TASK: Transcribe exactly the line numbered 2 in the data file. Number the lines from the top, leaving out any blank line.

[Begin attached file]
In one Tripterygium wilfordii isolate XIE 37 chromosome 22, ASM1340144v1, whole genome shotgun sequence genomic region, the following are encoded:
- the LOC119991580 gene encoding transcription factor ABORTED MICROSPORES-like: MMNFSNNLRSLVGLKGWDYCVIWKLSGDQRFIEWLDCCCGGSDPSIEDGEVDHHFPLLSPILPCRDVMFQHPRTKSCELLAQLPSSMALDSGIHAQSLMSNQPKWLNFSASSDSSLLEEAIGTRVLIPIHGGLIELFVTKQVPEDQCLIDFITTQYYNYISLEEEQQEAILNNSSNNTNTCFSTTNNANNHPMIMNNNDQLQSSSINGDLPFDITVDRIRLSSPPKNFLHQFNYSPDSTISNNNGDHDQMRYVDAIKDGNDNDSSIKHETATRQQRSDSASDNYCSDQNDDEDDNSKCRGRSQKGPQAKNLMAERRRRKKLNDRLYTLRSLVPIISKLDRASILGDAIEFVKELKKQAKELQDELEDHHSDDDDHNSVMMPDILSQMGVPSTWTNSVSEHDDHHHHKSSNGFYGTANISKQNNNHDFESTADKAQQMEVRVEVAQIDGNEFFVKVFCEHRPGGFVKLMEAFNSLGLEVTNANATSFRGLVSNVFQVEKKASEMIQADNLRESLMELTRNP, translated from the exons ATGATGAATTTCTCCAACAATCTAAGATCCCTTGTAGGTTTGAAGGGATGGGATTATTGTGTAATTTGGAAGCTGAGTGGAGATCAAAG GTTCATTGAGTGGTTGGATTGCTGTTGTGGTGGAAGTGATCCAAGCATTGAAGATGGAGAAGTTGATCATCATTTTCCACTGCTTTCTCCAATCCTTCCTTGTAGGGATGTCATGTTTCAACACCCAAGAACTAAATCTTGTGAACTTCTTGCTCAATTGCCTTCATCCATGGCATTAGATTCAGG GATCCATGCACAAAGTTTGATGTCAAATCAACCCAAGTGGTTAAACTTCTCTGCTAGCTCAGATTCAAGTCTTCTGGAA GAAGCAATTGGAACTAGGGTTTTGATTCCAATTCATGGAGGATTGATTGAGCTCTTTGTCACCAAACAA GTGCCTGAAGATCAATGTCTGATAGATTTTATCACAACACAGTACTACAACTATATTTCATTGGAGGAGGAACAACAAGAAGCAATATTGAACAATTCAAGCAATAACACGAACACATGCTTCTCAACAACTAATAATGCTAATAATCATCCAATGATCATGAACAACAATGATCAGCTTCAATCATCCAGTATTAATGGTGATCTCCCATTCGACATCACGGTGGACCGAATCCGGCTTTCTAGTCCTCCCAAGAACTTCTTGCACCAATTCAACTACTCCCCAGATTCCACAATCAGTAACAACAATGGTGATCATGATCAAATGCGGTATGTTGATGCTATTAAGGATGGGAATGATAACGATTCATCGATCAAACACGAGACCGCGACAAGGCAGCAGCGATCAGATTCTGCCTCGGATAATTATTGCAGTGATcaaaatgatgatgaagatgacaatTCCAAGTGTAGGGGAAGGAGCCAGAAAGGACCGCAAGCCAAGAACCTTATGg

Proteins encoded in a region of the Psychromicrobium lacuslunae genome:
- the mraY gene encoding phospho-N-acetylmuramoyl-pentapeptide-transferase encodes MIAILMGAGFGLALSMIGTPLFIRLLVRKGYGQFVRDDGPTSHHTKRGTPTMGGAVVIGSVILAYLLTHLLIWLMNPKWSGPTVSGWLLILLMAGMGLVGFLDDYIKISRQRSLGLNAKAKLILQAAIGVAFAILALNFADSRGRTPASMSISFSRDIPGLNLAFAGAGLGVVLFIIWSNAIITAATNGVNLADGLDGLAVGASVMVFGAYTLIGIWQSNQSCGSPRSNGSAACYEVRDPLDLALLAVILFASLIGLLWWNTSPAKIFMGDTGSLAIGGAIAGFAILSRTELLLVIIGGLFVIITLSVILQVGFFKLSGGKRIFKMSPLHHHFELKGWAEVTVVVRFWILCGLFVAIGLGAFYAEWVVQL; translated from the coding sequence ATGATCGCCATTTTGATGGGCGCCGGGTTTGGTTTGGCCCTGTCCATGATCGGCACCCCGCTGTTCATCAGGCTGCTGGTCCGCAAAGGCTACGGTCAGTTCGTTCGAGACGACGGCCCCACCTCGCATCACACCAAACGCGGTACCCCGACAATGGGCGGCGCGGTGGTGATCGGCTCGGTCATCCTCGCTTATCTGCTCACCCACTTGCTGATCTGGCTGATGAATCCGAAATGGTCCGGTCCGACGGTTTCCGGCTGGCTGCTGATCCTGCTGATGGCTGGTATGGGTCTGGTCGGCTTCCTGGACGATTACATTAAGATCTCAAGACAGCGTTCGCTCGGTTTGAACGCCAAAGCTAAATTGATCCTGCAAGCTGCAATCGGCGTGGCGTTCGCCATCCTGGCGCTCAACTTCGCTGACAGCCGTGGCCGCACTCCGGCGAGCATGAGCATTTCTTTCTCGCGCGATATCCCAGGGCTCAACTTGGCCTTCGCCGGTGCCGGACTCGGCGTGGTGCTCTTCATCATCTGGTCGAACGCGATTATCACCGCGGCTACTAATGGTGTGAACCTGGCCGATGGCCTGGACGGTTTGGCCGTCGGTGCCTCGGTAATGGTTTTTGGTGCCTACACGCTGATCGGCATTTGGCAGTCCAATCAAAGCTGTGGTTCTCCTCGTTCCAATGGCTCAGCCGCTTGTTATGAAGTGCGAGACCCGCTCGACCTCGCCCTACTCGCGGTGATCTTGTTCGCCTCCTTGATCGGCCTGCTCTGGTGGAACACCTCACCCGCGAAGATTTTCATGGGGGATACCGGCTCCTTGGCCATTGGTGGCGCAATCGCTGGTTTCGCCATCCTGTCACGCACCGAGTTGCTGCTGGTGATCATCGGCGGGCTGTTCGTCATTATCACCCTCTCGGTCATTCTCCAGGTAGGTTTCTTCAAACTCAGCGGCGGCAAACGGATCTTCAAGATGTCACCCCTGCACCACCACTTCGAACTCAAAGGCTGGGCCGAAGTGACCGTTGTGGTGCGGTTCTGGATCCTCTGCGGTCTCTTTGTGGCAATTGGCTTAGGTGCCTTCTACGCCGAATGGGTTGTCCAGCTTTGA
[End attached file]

- the LOC119991580 gene encoding transcription factor ABORTED MICROSPORES-like: MMNFSNNLRSLVGLKGWDYCVIWKLSGDQRFIEWLDCCCGGSDPSIEDGEVDHHFPLLSPILPCRDVMFQHPRTKSCELLAQLPSSMALDSGIHAQSLMSNQPKWLNFSASSDSSLLEEAIGTRVLIPIHGGLIELFVTKQVPEDQCLIDFITTQYYNYISLEEEQQEAILNNSSNNTNTCFSTTNNANNHPMIMNNNDQLQSSSINGDLPFDITVDRIRLSSPPKNFLHQFNYSPDSTISNNNGDHDQMRYVDAIKDGNDNDSSIKHETATRQQRSDSASDNYCSDQNDDEDDNSKCRGRSQKGPQAKNLMAERRRRKKLNDRLYTLRSLVPIISKLDRASILGDAIEFVKELKKQAKELQDELEDHHSDDDDHNSVMMPDILSQMGVPSTWTNSVSEHDDHHHHKSSNGFYGTANISKQNNNHDFESTADKAQQMEVRVEVAQIDGNEFFVKVFCEHRPGGFVKLMEAFNSLGLEVTNANATSFRGLVSNVFQVEKKASEMIQADNLRESLMELTRNP, translated from the exons ATGATGAATTTCTCCAACAATCTAAGATCCCTTGTAGGTTTGAAGGGATGGGATTATTGTGTAATTTGGAAGCTGAGTGGAGATCAAAG GTTCATTGAGTGGTTGGATTGCTGTTGTGGTGGAAGTGATCCAAGCATTGAAGATGGAGAAGTTGATCATCATTTTCCACTGCTTTCTCCAATCCTTCCTTGTAGGGATGTCATGTTTCAACACCCAAGAACTAAATCTTGTGAACTTCTTGCTCAATTGCCTTCATCCATGGCATTAGATTCAGG GATCCATGCACAAAGTTTGATGTCAAATCAACCCAAGTGGTTAAACTTCTCTGCTAGCTCAGATTCAAGTCTTCTGGAA GAAGCAATTGGAACTAGGGTTTTGATTCCAATTCATGGAGGATTGATTGAGCTCTTTGTCACCAAACAA GTGCCTGAAGATCAATGTCTGATAGATTTTATCACAACACAGTACTACAACTATATTTCATTGGAGGAGGAACAACAAGAAGCAATATTGAACAATTCAAGCAATAACACGAACACATGCTTCTCAACAACTAATAATGCTAATAATCATCCAATGATCATGAACAACAATGATCAGCTTCAATCATCCAGTATTAATGGTGATCTCCCATTCGACATCACGGTGGACCGAATCCGGCTTTCTAGTCCTCCCAAGAACTTCTTGCACCAATTCAACTACTCCCCAGATTCCACAATCAGTAACAACAATGGTGATCATGATCAAATGCGGTATGTTGATGCTATTAAGGATGGGAATGATAACGATTCATCGATCAAACACGAGACCGCGACAAGGCAGCAGCGATCAGATTCTGCCTCGGATAATTATTGCAGTGATcaaaatgatgatgaagatgacaatTCCAAGTGTAGGGGAAGGAGCCAGAAAGGACCGCAAGCCAAGAACCTTATGg